Aristous pressed on “What do you do here, Ammonias of Teïs? For you must know that this one little fortress cannot stand against the power of the Eagles.”
“I had not intended it to do so.” the tall man answered her curtly. “Nobody was supposed to know that we were here - not yet, not until the time had come. But some foolish ones saw your fine clothes and could not resist carrying you off - you and all that you bring after you.” His face was tense, and in the face of his emnity she made herself nod and look encouraging.
“And now you face a small army on your doorstep, and soon a larger one will follow. I understand, O Ammonias of Teïs. You find yourself facing the storm. Will you tell me more? For so far as I can see, your only hope is if I can intercede with my father for you. If it comes to blows, you will surely be captured and all who follow you, and the penalty for rebellion is death.”
The tall man, Ammonias, looked at her, and there, yes, there was uncertainty and also, Aristous thought, there might be the beginnings of hope. But the small man still did not speak, and he looked at her shrewdly over his dark beard.
“Tell me, why is this fortress here? It is new-built, is it not?” she ask them. It was a guess, as Aristous had no idea where she was - but the place, cheaply built as it was, felt new. The mudbrick walls were sharp-edged, and the room still smelled a little of the oven that had baked them hard.
“It is a new stronghold to...” Ammonias began to tell her, but the small man with the dark beard made a little noise in his throat just then, and caught his eye, and he stopped and turned away. They left the room together, leaving Aristous to try to think how she could have phrased the question more subtly, and to wait, and think.
It must, Aristous thought, have been past noon when she heard the shouting in the distance. It was impossible to make out words, but she could hear the guards by the door shuffling as they stood and moved a little away. Then abruptly someone darted into the room, pushing the curtain aside hastily.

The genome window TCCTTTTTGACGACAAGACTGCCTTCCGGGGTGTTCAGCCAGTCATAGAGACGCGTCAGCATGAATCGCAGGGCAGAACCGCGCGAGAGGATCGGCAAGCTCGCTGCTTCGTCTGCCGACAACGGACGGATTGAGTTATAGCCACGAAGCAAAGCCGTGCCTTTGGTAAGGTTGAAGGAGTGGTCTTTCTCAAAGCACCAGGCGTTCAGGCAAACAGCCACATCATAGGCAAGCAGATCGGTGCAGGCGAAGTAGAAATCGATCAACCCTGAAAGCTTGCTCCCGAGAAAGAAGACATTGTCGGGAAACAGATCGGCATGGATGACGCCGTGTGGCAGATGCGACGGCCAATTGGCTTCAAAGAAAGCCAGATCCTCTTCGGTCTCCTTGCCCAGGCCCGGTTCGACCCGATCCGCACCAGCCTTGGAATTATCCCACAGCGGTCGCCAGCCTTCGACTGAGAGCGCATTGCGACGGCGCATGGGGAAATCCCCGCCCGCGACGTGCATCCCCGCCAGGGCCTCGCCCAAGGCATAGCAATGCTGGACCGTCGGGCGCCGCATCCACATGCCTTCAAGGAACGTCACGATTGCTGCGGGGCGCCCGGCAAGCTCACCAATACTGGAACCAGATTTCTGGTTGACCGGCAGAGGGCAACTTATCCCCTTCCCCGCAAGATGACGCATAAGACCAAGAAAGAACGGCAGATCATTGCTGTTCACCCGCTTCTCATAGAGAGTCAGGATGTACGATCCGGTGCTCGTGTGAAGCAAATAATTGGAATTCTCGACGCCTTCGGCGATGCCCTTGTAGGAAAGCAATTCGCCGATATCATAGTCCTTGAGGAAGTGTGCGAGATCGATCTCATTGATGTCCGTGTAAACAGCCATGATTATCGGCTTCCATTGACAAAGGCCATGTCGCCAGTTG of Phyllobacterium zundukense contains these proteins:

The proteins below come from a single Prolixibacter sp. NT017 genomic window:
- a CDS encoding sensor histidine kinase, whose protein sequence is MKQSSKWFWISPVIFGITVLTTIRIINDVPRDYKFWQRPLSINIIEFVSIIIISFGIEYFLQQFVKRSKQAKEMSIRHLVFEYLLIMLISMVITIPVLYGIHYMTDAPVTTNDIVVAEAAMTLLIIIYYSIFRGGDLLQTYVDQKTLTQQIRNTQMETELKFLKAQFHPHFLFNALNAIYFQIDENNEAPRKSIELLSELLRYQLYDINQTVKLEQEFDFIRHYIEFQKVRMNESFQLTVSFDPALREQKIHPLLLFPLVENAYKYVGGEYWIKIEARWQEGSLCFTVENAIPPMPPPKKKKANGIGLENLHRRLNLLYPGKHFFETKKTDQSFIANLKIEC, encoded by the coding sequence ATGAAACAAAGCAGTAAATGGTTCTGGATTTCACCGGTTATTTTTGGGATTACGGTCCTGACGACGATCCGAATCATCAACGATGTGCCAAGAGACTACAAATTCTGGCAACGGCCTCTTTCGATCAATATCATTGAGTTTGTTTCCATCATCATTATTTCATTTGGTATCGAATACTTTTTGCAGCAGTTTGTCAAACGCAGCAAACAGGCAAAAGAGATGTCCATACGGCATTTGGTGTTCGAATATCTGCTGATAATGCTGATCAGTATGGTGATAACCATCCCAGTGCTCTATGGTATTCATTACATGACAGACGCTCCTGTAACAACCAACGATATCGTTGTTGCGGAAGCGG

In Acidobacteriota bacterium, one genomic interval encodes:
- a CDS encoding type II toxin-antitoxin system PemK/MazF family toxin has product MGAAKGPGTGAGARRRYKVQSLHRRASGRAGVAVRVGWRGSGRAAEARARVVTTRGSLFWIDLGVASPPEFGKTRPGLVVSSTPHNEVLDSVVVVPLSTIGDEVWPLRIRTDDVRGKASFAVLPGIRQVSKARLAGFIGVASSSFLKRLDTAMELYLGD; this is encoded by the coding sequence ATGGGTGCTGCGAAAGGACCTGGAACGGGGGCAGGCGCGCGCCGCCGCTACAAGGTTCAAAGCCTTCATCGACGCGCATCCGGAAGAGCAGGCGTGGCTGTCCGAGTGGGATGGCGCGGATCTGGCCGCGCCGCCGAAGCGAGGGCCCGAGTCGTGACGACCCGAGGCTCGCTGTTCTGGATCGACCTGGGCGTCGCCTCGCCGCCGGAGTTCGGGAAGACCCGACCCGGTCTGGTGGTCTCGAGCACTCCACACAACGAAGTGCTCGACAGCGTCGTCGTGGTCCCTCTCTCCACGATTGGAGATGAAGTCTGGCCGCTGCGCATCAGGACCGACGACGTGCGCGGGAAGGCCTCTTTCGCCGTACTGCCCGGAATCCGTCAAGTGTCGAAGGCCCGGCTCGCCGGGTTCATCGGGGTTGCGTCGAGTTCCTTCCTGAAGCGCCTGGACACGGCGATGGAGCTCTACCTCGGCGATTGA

“Esca! How...?” Aristous’ dark eyes were wide and she cut off her own words before her voice could betray them, even before Esca raised a finger to his lips. He was looking past her to the doorway, where the curtain was still swaying a little. A naked sword was in his hand. There was a long moment, but no sound came from outside.
Esca gestured towards the small window. “Can you climb a rope?” he asked her, in a whisper. Aristous would have given almost anything to be able to say ‘Yes’ to that question, but alas, she knew she could not hope to do such a thing. She shook her head, embarrassed.
“But they will not know you could not do so?” Esca asked, indicating with a turn of a hand the people who could now be heard moving outside the little mud-walled room. Aristous shook her head again, and looked enquiring, but Esca did not speak again. He took her shoulder instead, silently, and guided her to a spot beside the door. Then he moved to the window and waited, quiet as a hunter.
Aristous looked at him, waiting by the window, patient and still. It was a great relief that help had come, but it was strange, too, that it was the man from so far away who had come to her aid. Esca himself was a jarring strange presence, a source of hope more than confidence. Back in Antinoöpolis, that strangeness had been welcome, a pleasant diversion from the dull round of everyday life, but now - not everything was unfamiliar, dangerous, and Esca’s sudden presence less comforting than she might have hoped.
Just for a moment she wished very much that her father could have come for her instead.